remember, you asked for feedback and my writing tends to be more blunt and to the point than most although my intent is not mean (otherwise i wouldn't bother to answer you). . .your ci was correct in her assessment of you. i am not impressed with the attitude you are showing. if you are not willing to accept your faults as a student, i would be very worried to see how you would perform as a fully licensed nurse. i am bothered that you are finding excuses not to blame yourself for the mistakes you are making. that is an essential character flaw that could get you into serious trouble down the road as a licensed nurse. the evaluation of your clinical performance is about you, not the ci. you just aren't meet the standards that are expected of the students and you are fighting it. this is going to be a big problem for you all through the program, if you even make it through the entire program. it will also prove to be problem for you with employers. you have to follow rules whether you like it or not, period, end of discussion.
you made a couple of serious errors. (1) when you found the incorrect infusion rate on the iv, you should have gone to the doctor's orders to find the correct rate and resolved the discrepancy. an iv is a medical order. you never, n-e-v-e-r, never assume anything about a medical order
. you actually used the word "assume" in your post which caught my attention right away. if the med sheet says the patient is to get 80mg of diovan and a 150mg pill is in the pyxis or med drawer, do you give the 150mg pill because that is what is there??? what kind of messed up thinking would that be? yet, that's about the same thing you did with that iv--you ignored it. that's not what i learned in nursing school. and, i don't think it's what you learned either. the way you handled that was a big time boo-boo. if you had been a licensed nurse that would have resulted in an incident report and possible disciplinary action for not doing something about it. (2) how do you waste medication from a syringe that has an air bubble in it? how do you give an injection with an air bubble in a syringe? if i had a student that didn't know how to administer an injection with a syringe that had an air bubble in it, i wouldn't permit them to give the medication, period. this is something that should have been learned in the nursing lab at school before even giving medications to patients. to allow a student to go any farther would be unsafe nursing practice.
i can forgive the time management problem because that does come with experience. fyi, the first thing is to get doctor's orders carried out (medications and treatments), and secondly, to work within the routine of the nursing unit. it might help you to make a list of the things you have to do and list them in priority before starting your clinical shift. (http://www.ehow.com/how_3812_make-list.html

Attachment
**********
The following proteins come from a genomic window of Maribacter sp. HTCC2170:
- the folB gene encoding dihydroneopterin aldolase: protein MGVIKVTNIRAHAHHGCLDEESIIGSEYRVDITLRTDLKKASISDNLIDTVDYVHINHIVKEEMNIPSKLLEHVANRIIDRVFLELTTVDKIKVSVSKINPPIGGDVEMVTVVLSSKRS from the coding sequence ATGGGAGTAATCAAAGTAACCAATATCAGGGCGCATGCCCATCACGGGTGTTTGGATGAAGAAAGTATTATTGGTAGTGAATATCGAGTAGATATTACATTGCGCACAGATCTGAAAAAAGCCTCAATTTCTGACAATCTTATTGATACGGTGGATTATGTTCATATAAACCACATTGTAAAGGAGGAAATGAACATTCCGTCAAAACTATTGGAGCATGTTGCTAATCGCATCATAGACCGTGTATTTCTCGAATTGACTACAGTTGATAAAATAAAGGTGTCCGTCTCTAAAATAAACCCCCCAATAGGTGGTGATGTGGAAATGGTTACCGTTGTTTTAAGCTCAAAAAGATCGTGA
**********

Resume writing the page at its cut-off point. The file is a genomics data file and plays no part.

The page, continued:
) all the time you must also be mindful of the patient's needs.
safe practice, however, is another story. you are very wrong to say that things are out of your control. i am talking about taking responsibility for your own actions. that may be your biggest problem of all. they are very much in your control. you need to be always asking yourself "why am i doing this" and "what should i be doing now". the needs of the patients always come first
. when you aren't sure of things, ask others. not everything regarding time management and critical thinking are written down in books. however, if you display attitude and indicate that you aren't reading and learning the material, no one is going to want to help you. you have to be like an inquisitive little child, but pose your questions tactfully. and, if i were you i'd bone up on medication administration and the five rights. when you find something wrong as you did with the wrong infusion rate on the iv, you don't just ignore it. you bring it to someone's attention or you start asking questions yourself to get to the bottom of the mystery. rns are problem solvers. often the buck stops with them. you've got to be thinking on your feet all the time.
when you make an error you review in your mind what you should have done to avoid the error and correct your practice so that you are less likely to make the same mistake again. this is a characteristic called analytical ability. this is how you improve; this is how we all improved. that, and actual improvement as a result of it, is what your nursing instructors (and potential bosses) are going to be looking for. if you can't demonstrate that, then you and a career in nursing will
be history. i think you know that this is probably your last chance. any further mistakes will most likely be a death blow to your career in this nursing program, so you have a lot of work to do. i was a manager. i know how this paper trail works.
quite honestly, unless you have some great epiphany and make some dramatic changes in your thinking and improvement in your performance i think your concerns for a nursing career are well-founded. you will have the same problems come up again and again over your lifetime, however, because of basic character flaws that i see in you based on what you've posted.